Spitfire Mk XIV                

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Supermarine Spitfire Mk XIV

Scale 1:33
Author: Evgeniy Polovinnik
File Size: 13.1Mb
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Spitfire Mk XIVc
610 Squadron RAF, Squadron Leader R. Newbery
April 1944

Price $10.00

Model # 039_1

Spitfire Mk XIVc "Channel Picket-III"
Unit X
9 confirmed V-1 kills

Price $10.00

Model # 039_2

Spitfire Mk XIVe
17 Squadron RAF, Squadron Leader J. Laisy
Autumn 1945
Price $10.00 Model # 039_3
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Technical data:
  Length 9.96 m    
  Span 11.23 m    
  Engine Rolls Royce Griffon 65, 2,050hp
  Max Speed 721 km/h    
2 x 20mm, 2 x 0.50cal, 2 x 250kg or 1 x 500kg bomb
2 x 20mm, 4 x 0.33cal, 2x 250kg or 1 x 500kg bomb
  Crew 1    
     The first Griffon powered Spitfires suffered poor high altitude performance due to having only a single stage supercharged engine. By 1943 Rolls-Royce engineers had put together a new Griffon engine, the 61 series, with a two-stage supercharger. In the end it was a slightly modified engine, the 65 series, which was used in the Mk  XIV. The resulting aircraft was as great an improvement over the Mk  IX as the Mk  IX had been over the Mk  V. Although initially based on the Mk  VIII airframe, common improvements made in aircraft produced later included the cut-back fuselage and tear-drop canopies, and the E-Type wing with improved armament.
    As the next major step in the Spitfire's evolution, the Mk XIV's Griffon engine produced 2,050 HP at altitude. It could climb to 20,000 ft. in less than seven minutes and its top speed which was achieved at 26,000 ft. was 448 mph. F Mk XIVs had an 85 Imperial Gallon main tank and a 12.75 Imp. Gal. fuel tank in each leading edge wing tank. Unfortunately, the fighter's maximum range was just a little over 450 miles on internal fuel since the new Griffon engine consumed much more fuel per hour than the original Merlin engine of earlier variants. By late 1944, Spitfire XIVs were fitted with 75 Imp. Gal. in a rear fuselage fuel tank. Mk XIVs with "tear-drop" canopies had 64 Imp. Gal. and the FR Mk XIV (the armed reconnaissance version), with its tear drop–shaped canopy and port fuselage camera, had an additional rear fuel tank with 33 Imp. Gal. As a result, F Mk XIVs had a range that was increased effectively to over 600 miles on internal fuel while the FR Mk  XIV had a marginal increase in range. A 90 Imp. Gal. drop tank was often fitted to these Griffon Spitfires to give even more range.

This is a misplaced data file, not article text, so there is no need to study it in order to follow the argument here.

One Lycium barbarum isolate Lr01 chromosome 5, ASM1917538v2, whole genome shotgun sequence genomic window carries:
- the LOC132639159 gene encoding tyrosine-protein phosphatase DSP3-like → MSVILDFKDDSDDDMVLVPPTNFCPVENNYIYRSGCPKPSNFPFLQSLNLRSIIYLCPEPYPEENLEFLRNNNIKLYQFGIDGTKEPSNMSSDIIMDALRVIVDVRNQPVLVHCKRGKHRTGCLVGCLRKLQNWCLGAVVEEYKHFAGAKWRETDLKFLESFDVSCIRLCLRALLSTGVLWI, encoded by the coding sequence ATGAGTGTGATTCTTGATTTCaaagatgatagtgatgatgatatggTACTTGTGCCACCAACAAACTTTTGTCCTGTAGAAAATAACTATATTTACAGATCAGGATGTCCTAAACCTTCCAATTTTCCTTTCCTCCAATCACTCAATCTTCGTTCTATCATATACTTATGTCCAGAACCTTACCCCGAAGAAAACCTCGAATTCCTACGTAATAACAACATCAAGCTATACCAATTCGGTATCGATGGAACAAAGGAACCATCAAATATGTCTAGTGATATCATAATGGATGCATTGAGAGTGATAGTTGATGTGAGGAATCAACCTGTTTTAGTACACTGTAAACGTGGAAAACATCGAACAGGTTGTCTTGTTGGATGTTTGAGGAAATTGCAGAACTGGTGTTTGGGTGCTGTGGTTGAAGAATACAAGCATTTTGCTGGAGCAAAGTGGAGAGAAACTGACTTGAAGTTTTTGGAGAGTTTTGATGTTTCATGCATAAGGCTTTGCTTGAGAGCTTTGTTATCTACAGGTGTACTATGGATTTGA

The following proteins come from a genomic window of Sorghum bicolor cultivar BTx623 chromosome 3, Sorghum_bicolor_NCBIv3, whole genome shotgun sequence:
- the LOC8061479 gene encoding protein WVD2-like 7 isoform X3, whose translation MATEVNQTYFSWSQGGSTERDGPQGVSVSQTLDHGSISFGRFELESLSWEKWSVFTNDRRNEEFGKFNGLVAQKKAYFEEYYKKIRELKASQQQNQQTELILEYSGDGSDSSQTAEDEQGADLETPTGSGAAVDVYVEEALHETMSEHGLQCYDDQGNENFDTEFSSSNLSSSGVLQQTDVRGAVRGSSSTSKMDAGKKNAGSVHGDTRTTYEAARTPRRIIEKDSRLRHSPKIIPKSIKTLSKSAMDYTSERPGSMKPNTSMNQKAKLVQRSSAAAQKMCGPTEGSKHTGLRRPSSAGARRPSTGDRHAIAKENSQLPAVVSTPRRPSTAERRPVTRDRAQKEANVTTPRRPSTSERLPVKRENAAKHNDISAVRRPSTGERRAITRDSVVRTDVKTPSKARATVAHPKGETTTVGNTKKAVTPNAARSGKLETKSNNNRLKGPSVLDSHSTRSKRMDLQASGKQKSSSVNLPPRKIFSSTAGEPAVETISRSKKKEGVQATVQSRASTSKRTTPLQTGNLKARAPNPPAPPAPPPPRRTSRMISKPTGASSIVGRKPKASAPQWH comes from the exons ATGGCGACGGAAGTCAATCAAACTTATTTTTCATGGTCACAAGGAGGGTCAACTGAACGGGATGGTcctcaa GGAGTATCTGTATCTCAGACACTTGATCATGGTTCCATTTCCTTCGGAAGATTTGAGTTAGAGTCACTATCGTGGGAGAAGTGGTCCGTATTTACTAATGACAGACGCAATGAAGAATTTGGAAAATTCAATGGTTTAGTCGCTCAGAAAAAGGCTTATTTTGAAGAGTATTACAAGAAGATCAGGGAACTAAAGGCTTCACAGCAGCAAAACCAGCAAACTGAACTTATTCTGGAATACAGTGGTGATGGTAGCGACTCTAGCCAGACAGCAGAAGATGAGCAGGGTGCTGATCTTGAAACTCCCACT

The first test of the aircraft was in intercepting V1 flying bombs, with the Mk  XIV was the most successful of all Spitfire marks in this role. The new Griffon engine—to the surprise of a few test pilots—rotated anti-clockwise when seen from behind, unlike the Merlin engines which spun their propellers in the opposite direction. This caused a mirrored split stream effect which could sway the aircraft strongly to the right. Fortunately, pilots became used to this feature and later, the Mk  XIV was used by the 2nd Tactical Air Force as their main high-altitude air superiority fighter in northern Europe. In total, 957 Mk  XIVs were built, over 400 of which were FR Mk XIVs. After the war, second hand Mk  XIVs were exported to a number of foreign air forces; 132 went to the Royal Belgian Air Force, 70 went to the Royal Indian Air Force and 30 of its reconnaissance variant went to the Royal Thai Air Force. (Wikipedia)

Model built and photographed by the author, used with permission.

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